Nigel Farage will go to Washington DC in December to meet Donald Trump's aides and is reportedly considering a permanent move to the US.
The interim leader of the UK Independence Party will travel with party donor Arron Banks and his adviser Andy Wigmore to meet the transition team preparing for Trump's move to the White House with whom Farage is said to be in "constant contact", the Telegraph reported.
It will be seen as a move to undermine the UK Prime Minister Theresa May who is yet to meet the president-elect.
Farage was the first UK politician to visit Trump after his election victory and the President-elect said on Twitter that "many people" would like to see Mr Farage as UK ambassador to the US and said he would do a "great job".
Jacob Rees-Mogg, the pro-Brexit Tory MP, said he was not sure Farage should take the post, despite his good relationship with Trump, saying: "Mr Farage is certainly extraordinary in his own way but I think that being plenipotentiary as well may be a bit too much," The Telegraph reported.
Meanwhile the Times reported that Farage, who will stand down as UKIP leader on Monday, has told friends he is getting ready to emigrate to the US with his wife Kirsten.
The paper said friends report how he is concerned about life in Britain. He has not appeared in public with his family for more than 18 months after anti-Ukip protesters chased his wife and daughters out of a pub in Kent and that he would feel "freer" from public attention living abroad.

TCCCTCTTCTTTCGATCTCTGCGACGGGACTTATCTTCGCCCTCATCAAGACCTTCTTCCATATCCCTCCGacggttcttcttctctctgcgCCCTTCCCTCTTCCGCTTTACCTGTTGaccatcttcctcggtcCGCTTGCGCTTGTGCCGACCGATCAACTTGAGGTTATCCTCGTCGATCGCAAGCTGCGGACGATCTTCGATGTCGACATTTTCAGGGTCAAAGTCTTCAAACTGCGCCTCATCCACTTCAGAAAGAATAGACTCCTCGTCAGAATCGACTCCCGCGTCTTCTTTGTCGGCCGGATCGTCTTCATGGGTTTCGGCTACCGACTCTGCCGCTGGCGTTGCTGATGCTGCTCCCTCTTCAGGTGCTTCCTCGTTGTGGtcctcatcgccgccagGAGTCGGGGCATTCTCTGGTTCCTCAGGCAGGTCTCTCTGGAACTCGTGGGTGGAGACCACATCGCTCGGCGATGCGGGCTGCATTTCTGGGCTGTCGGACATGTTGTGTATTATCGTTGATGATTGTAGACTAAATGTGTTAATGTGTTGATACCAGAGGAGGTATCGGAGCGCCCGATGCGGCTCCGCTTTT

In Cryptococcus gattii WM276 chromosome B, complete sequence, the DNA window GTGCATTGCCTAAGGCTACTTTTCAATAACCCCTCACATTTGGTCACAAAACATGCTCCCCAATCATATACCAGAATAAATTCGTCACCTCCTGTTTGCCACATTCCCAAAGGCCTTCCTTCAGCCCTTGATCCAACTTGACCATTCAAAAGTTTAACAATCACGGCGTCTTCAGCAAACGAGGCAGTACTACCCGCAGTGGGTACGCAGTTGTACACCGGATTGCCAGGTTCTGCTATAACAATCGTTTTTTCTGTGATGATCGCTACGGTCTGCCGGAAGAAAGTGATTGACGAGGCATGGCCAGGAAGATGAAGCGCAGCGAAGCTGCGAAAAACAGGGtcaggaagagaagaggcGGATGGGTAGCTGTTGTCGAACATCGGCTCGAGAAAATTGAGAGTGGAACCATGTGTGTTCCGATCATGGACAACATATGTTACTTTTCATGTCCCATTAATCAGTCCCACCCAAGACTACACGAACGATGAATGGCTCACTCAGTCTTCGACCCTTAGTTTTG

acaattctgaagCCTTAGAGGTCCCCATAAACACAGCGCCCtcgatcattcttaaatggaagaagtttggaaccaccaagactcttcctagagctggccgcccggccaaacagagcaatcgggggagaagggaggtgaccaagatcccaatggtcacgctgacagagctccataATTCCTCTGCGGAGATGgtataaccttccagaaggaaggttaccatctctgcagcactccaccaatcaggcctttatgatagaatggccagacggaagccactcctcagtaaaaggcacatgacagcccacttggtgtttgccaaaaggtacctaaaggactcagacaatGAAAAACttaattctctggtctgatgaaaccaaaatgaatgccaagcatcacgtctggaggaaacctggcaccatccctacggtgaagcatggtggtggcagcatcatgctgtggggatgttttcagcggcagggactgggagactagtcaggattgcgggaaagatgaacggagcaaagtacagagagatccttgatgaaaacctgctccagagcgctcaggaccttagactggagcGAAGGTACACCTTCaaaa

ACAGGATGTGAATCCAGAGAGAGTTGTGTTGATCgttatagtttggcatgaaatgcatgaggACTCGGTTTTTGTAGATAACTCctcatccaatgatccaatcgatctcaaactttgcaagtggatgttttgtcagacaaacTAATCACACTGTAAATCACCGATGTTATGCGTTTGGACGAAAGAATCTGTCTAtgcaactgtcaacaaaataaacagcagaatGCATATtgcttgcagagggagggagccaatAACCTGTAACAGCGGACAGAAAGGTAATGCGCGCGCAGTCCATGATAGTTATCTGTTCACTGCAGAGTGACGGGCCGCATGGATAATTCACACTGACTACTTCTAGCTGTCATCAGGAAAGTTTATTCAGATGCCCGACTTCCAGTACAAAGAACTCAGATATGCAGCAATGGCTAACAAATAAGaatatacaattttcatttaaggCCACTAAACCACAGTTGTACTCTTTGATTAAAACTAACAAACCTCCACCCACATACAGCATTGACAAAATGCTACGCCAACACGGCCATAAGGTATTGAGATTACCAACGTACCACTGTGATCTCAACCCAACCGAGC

Farage attended a Brexit celebration on Wednesday evening (23 November) at the Ritz hotel in central London.
Among the 120 guests were Sir David and Sir Frederick Barclay, 82, the twins who own The Daily Telegraph, Richard Desmond, 64, owner of the Daily Express, and pro-Brexit MPs.
At the event, Farage described how in the US "the revolution is total" but in the UK, "the people have spoken, but the same players have just been shuffled around the chess board and we are still being run by the career professional political class".
In a light-hearted gesture, the Ukip leader was presented with a platter of Ferrero Rocher, the chocolates associated with diplomatic parties.